Joined: Mar 2008
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    Tiny Turnip Senior Member

    Joe, Rick - Many thanks for the replies. Joe - I did think quite hard about cardboard - I'm just desparately short of time before we head off, and there's nowhere local to buy it in large sheets. We might go for it next year if the timing works, and I have a bit more time to think through engineering the rigidity in. Id love to do a cardboard geodesic boat...

    Rick - many thanks. I think I will go for your design complete, Once I got happy with lapping the two side pieces to get the length (PUR and tiny screws should give plenty of moment resistance.) I can see it would be easier to build too - and like the curved bow and stern, the slight flare, and the rocker. The enclosed ends will slow down any sinking, too! Hull 12" high (might go to 14" for a little more freeboard,) 18" wide. maybe an extra bulhead in the middle. I have drain pipe for the outriggers ends stopped with squirty foam filled 2litre pop bottles - a fairly snug fit. I guestimate there will be about 4 to 6 inches between the bottom of the out riggers and the water surface. Outriggers about 3 feet out from the hull?
    Now, I wonder if using an international team of online consultants is cheating?
     
  5. Guest625101138

    Guest625101138 Previous Member

    TT
    Sounds good. I went with 12" to conserve the material. I started with 14" but I did not not do any estimates of draft. I think the extra freeboard will be better.

    The closer you get the outriggers to the water at rest the better. It will have a small amount of initial stability so if they get some experience they may be able to ballance it.

    Rick W
     
  6. joefaber
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    joefaber Junior Member

    TT,

    It's cheating only if you have someone else do the work.

    Information is why we come to this forum and adapting
    Ric's elegant V14 design should work very well.

    As to large pieces of cardboard,
    check with a local appliance store.
    Refrigerators come in large boxes. :}

    Be sure to post some photos of the boat and event.
    Hope you and your lads have a great time.
     
  7. Tiny Turnip
    Joined: Mar 2008
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    Tiny Turnip Senior Member

    The build took two dads and 4 occasionally willing small boys 2 1/2 days.
    The boys did really well. placed 2nd out Of a field of 20 mostly adult teams over 500 metresish round the bouy. And the winners got out and walked! (it was a fairly anarchic race) If the boys had had more practice time to get the steering sorted they would surely be unbeatable. In the end we set the outriggers to be an inch or so into the water to inspire confidence in the stability.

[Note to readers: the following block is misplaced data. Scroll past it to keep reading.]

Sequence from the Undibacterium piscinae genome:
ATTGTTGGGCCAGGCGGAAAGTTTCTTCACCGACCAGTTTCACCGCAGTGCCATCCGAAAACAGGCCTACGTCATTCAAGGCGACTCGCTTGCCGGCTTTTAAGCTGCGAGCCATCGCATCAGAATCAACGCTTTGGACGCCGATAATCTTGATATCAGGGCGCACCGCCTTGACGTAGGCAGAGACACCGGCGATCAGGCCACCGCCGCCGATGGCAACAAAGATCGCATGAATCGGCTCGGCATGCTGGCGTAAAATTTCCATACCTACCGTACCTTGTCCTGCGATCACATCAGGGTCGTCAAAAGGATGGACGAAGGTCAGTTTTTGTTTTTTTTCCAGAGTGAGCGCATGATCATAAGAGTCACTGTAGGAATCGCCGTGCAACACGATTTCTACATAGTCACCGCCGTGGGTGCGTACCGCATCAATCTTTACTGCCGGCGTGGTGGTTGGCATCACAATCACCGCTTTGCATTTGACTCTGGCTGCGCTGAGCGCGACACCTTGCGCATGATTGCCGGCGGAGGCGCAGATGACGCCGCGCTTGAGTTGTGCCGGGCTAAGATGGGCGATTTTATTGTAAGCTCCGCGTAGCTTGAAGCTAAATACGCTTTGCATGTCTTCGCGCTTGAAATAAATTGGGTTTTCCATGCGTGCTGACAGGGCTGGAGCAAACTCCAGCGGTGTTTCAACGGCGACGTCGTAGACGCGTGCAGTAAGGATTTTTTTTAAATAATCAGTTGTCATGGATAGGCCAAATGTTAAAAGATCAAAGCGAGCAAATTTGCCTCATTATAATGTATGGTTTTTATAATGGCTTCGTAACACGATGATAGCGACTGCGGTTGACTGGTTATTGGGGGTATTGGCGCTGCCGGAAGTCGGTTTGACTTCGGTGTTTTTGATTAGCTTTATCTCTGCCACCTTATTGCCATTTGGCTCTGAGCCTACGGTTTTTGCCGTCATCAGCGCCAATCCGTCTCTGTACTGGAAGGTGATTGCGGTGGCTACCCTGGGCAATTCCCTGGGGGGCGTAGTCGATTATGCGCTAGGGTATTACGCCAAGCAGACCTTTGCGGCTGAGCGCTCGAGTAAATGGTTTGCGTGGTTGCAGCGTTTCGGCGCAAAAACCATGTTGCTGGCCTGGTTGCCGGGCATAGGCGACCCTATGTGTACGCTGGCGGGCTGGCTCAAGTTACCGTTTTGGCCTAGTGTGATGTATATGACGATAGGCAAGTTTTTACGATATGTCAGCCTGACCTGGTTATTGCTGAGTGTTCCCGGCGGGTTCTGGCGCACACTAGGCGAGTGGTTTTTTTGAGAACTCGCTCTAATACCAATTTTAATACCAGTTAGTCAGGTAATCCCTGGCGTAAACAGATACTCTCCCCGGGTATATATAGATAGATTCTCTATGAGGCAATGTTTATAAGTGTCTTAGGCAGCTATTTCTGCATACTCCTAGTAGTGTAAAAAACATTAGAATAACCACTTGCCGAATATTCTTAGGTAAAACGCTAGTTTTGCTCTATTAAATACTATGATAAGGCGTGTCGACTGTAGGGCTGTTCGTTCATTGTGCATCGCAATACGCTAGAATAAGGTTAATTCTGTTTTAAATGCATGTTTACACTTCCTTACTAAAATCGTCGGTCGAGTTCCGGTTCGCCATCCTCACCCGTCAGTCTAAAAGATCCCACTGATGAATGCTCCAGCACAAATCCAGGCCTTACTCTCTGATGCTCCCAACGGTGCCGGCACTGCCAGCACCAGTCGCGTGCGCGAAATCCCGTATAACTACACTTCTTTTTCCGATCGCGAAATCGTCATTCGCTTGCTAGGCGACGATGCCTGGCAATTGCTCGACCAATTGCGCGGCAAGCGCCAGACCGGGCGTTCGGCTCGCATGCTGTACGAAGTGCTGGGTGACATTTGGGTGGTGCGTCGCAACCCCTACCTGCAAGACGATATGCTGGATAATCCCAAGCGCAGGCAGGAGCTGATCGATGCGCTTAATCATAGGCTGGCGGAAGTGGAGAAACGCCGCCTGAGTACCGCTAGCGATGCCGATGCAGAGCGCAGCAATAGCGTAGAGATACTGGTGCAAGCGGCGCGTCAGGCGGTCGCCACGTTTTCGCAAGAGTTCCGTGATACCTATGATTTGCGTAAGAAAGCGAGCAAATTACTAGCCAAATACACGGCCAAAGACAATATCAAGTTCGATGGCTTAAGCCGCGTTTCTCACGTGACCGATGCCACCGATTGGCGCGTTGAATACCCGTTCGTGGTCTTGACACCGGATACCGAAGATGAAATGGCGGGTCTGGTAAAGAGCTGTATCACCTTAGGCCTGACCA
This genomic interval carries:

For reference, the two competitive Dads peaked at 3.9 knots in 'Crusher' by gps.
    I'll post some photos when we return and I have access to a PC. Next projects for the holiday are tuning fangle and fitting the Optimist rig to Crusher.
    Many thanks to all , Rick especially, for the encouragement and guidance. we couldn't have had a happier, more fun few days.
    Adrian.
     
  8. Guest625101138

    Guest625101138 Previous Member

    TT
    It sounds like a lot of fun.

    Spare a thought for us on the bottom side of the globe. I am doing some testing today and I know the water will be cold. The sun is shining though.

    Looking forward to seeing the photos.

    Rick W
     
  9. Tiny Turnip
    Joined: Mar 2008
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    Tiny Turnip Senior Member

    Crusher pictures

    Some pictures of Crusher, the outrigger canoe I built with my friend Paul and our 4 small boys, aged 6 to 9, who came second in the raft race and won a terrific 6kg halibut, which served 18 of us! Well done boys!
    [​IMG][​IMG] [​IMG]
     

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  10. Tiny Turnip
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    Tiny Turnip Senior Member

    and a picture of Fangle and Crusher beached together. Aaaw!
     

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  11. hoytedow
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    hoytedow Wood Butcher

    Totally cool.
     
  12. messabout
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    messabout Senior Member

    Good work TT. Those boys are fortunate to have such great dads.

    Hoyt, dammit when you give us latin how about translating for we of little knowledge. Are you a teacher, priest, other? Please continue with the lessons. I like it and occasionally remember a word or two from high school latin class which was back in the dark ages.
     
  13. Tiny Turnip
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    Tiny Turnip Senior Member

    Thanks. we certainly had a blast last summer.
     

  14. hoytedow
    Joined: Sep 2009
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    Location: North of Cuba

    hoytedow Wood Butcher

    From the Latin under my name, loosely translated: "Fool me once and shame on you, fool me twice and shame on me."

    More literally: "Any man can make a mistake; only a fool keeps making the same one."